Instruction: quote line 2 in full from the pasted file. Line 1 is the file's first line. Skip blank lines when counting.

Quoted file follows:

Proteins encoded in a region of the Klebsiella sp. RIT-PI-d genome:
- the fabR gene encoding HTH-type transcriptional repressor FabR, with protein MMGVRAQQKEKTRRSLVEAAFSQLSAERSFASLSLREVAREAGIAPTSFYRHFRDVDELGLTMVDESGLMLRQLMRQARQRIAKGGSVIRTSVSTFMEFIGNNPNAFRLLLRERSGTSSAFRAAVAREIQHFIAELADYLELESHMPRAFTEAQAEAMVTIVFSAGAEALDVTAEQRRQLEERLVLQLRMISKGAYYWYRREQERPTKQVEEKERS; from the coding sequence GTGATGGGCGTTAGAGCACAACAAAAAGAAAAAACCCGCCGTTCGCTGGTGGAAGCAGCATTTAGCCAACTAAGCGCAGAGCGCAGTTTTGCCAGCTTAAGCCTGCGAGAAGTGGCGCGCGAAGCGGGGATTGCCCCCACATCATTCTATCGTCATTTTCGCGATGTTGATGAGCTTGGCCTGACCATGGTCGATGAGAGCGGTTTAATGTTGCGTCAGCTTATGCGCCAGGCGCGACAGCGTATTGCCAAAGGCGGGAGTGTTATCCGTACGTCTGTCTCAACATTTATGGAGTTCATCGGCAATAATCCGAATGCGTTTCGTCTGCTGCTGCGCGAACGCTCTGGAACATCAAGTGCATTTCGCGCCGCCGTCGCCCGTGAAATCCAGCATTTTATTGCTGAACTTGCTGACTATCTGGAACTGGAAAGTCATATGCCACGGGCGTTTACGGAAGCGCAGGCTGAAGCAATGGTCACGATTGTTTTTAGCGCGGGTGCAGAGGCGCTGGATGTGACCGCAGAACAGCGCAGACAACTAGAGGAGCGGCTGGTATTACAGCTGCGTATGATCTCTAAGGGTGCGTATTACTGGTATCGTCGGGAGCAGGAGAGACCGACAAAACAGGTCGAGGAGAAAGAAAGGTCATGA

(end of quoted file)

- the fabR gene encoding HTH-type transcriptional repressor FabR, with protein MMGVRAQQKEKTRRSLVEAAFSQLSAERSFASLSLREVAREAGIAPTSFYRHFRDVDELGLTMVDESGLMLRQLMRQARQRIAKGGSVIRTSVSTFMEFIGNNPNAFRLLLRERSGTSSAFRAAVAREIQHFIAELADYLELESHMPRAFTEAQAEAMVTIVFSAGAEALDVTAEQRRQLEERLVLQLRMISKGAYYWYRREQERPTKQVEEKERS; from the coding sequence GTGATGGGCGTTAGAGCACAACAAAAAGAAAAAACCCGCCGTTCGCTGGTGGAAGCAGCATTTAGCCAACTAAGCGCAGAGCGCAGTTTTGCCAGCTTAAGCCTGCGAGAAGTGGCGCGCGAAGCGGGGATTGCCCCCACATCATTCTATCGTCATTTTCGCGATGTTGATGAGCTTGGCCTGACCATGGTCGATGAGAGCGGTTTAATGTTGCGTCAGCTTATGCGCCAGGCGCGACAGCGTATTGCCAAAGGCGGGAGTGTTATCCGTACGTCTGTCTCAACATTTATGGAGTTCATCGGCAATAATCCGAATGCGTTTCGTCTGCTGCTGCGCGAACGCTCTGGAACATCAAGTGCATTTCGCGCCGCCGTCGCCCGTGAAATCCAGCATTTTATTGCTGAACTTGCTGACTATCTGGAACTGGAAAGTCATATGCCACGGGCGTTTACGGAAGCGCAGGCTGAAGCAATGGTCACGATTGTTTTTAGCGCGGGTGCAGAGGCGCTGGATGTGACCGCAGAACAGCGCAGACAACTAGAGGAGCGGCTGGTATTACAGCTGCGTATGATCTCTAAGGGTGCGTATTACTGGTATCGTCGGGAGCAGGAGAGACCGACAAAACAGGTCGAGGAGAAAGAAAGGTCATGA